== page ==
Wednesday, 28 April 2021

PHC Blues

Last year I spent 9 months working at home, and kinda got into buying cheap records from within the UK. I found that cheap records were every bit as satisfying as expensive ones, if not more so due to the added satisfaction of not spending much money. One of the records I picked up was the PHC 7" on New Beginning Records. I found two really cheap copies, one on purple vinyl and one on grey. So of course, I then decided to keep an eye out for any other copies, and recently a blue copy surfaced.

Apparently there were only about 25 copies made on this colour, and on the other colours I picked up. The most common colour happens to be the one that I don't have (clear yellow), which seems to be the easiest to find but also somehow is the most expensive. Ah... gotta love discogs prices!

So yeah, I now have 3 different colours of this one. Kinda typical move for me here. If I see a 7" I don't own I figure I may as well buy it, especially if it's cheap. Good job I have a bit of space in my house.

So now I want a clear yellow copy, but not enough to buy one of the 3 copies currently for sale on discogs. If anyone happens to have one and want to trade then get at me. Oh yeah, and I also want a copy of the LP too, which is also not exactly cheap despite there being no limited colour vinyl pressing. If there's one thing I have though, it's patience. So I'm sure these will come eventually.

Monday, 26 April 2021

New York Photocopy

I picked this one up a couple of months ago, but for various reasons only just got around to taking the photos this weekend. This is a copy of the 'New York City Hardcore Together' compilation 7" with a photocopied sleeve. According to the Rev pressing info:

4th press : 100 (?) black vinyl. Sleeves are obvious photo copies of previous ones due to the washing out of most of the pictures' detail. The (insert) was made much smaller for this press. Chances are that there are many more than 100, however there is no data to verify one way or another.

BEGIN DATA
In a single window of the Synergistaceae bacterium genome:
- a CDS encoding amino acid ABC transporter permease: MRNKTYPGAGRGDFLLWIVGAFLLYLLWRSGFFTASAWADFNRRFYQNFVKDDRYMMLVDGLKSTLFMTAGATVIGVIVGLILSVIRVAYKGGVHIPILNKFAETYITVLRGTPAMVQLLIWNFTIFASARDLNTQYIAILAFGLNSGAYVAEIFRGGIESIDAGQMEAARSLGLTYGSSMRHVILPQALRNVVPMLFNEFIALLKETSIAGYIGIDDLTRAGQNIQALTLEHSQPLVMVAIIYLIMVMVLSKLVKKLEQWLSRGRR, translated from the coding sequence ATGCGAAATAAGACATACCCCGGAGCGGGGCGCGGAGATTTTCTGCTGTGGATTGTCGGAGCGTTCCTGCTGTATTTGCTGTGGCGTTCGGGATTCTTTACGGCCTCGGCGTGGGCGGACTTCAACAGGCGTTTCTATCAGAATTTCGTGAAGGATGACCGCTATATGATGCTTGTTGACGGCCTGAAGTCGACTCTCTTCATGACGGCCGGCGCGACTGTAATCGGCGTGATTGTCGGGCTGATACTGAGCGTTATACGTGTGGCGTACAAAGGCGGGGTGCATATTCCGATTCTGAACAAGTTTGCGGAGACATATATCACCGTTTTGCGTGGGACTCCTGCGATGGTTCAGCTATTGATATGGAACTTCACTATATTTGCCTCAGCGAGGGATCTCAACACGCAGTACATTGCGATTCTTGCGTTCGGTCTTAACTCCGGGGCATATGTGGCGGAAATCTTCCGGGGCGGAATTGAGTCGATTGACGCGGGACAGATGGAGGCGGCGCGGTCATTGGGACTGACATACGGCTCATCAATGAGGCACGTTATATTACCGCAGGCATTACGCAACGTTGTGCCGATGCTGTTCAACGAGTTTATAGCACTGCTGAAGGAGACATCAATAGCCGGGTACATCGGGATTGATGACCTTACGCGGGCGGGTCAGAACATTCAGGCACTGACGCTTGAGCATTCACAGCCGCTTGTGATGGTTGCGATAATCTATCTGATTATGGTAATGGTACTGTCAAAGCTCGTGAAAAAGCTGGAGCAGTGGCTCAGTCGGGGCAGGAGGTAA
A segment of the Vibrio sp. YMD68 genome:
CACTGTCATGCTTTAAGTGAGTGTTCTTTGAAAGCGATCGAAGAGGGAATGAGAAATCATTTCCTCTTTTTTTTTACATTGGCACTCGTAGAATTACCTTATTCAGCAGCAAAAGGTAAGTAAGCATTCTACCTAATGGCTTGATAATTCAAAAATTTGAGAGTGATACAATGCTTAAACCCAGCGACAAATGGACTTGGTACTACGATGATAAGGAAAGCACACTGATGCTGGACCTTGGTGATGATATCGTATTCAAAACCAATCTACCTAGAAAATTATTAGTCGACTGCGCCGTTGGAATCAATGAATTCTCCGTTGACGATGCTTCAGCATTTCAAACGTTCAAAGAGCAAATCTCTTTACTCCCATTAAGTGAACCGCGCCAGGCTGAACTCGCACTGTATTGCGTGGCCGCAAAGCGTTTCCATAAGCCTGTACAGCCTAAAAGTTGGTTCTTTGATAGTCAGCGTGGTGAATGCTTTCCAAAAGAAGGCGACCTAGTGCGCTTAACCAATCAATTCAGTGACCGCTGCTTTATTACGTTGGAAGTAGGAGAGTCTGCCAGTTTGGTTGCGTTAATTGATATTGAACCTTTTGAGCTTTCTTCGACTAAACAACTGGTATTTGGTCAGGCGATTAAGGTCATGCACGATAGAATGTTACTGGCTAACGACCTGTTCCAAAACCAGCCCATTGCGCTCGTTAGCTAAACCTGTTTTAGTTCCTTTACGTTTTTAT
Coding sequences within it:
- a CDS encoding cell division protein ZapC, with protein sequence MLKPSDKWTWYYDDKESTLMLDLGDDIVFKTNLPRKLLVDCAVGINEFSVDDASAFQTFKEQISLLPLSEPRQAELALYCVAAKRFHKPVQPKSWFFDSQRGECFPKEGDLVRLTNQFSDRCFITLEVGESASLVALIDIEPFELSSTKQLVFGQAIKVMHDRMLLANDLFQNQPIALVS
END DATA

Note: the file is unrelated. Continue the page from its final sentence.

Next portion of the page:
I always wanted one of these, but never really wanted to pay too much for it. I also wanted to make sure I got one in good condition. This one ticks both boxes.

This photo shows the two piece, small insert. Its considerably smaller than the insert in the other pressings.

And this photo shows the back of the sleeve next to the sleeve from one of the other pressings. You can really see how the detail from the picture has been washed out by the photocopier.

I now have more than my fair share of copies of this 7". The sad thing is that I'm not really happy with my 1st press black vinyl copy as there is a small tear which someone repaired with sticky tape. So ideally I'd like to replace it with a better condition copy at some point. I'm not sure that will ever happen as any copy of this record is insanely expensive these days. But it's good to have a target.

Sunday, 25 April 2021

Petroleum Spirit Daze

A couple of weeks ago I listened to Swervedriver and asked myself why I have never bothered to listen to anything but their first EP. The band released the 'Son Of Mustang Ford' 12" EP back in 1990 on Creation Records, and even though they went on to release 6 full lengths, I'd never heard any of them. Nor for that matter had I been interested in any of them. Well, as often happens, I was wanting to listen to something a bit different, so decided to check out the first Swervedriver LP. Four songs in and I was really enjoying it. I then read that they had recently released an alternative recording of their debut EP. The band pressed up 500 copies and they sold out instantly, so they pressed 500 more. There were 65 copies left according to their bandcamp and it was a good price, so I figured I'd grab one.

This 12" contains the original recordings of these 4 songs. The story is that the band recorded it but then the label thought it wasn't great so made them re-record the songs again in a different studio. But the band kept the tape of the original recording, and released it 30 years later with a slightly different title.

I'm not really sure that red vinyl goes partocularly well here, but I guess this is the modern world we live in. Black vinyl doesn't sell.

The final pic shows the original EP from 1990 next to this new record. I like how they have used an except of the original artwork. Oh, and the title 'Petroleum Spirit Daze' is a line from the song 'Son Of Mustang Ford'.

This recording is actually really good. I can see why the band kept the tape. It sounds a little more raw than the originally released EP. Certainly worthy of being released. ANd kinda funny that all I own from this band's entire existence is essentially two different versions of the same EP.

Saturday, 24 April 2021

Daisy Ritual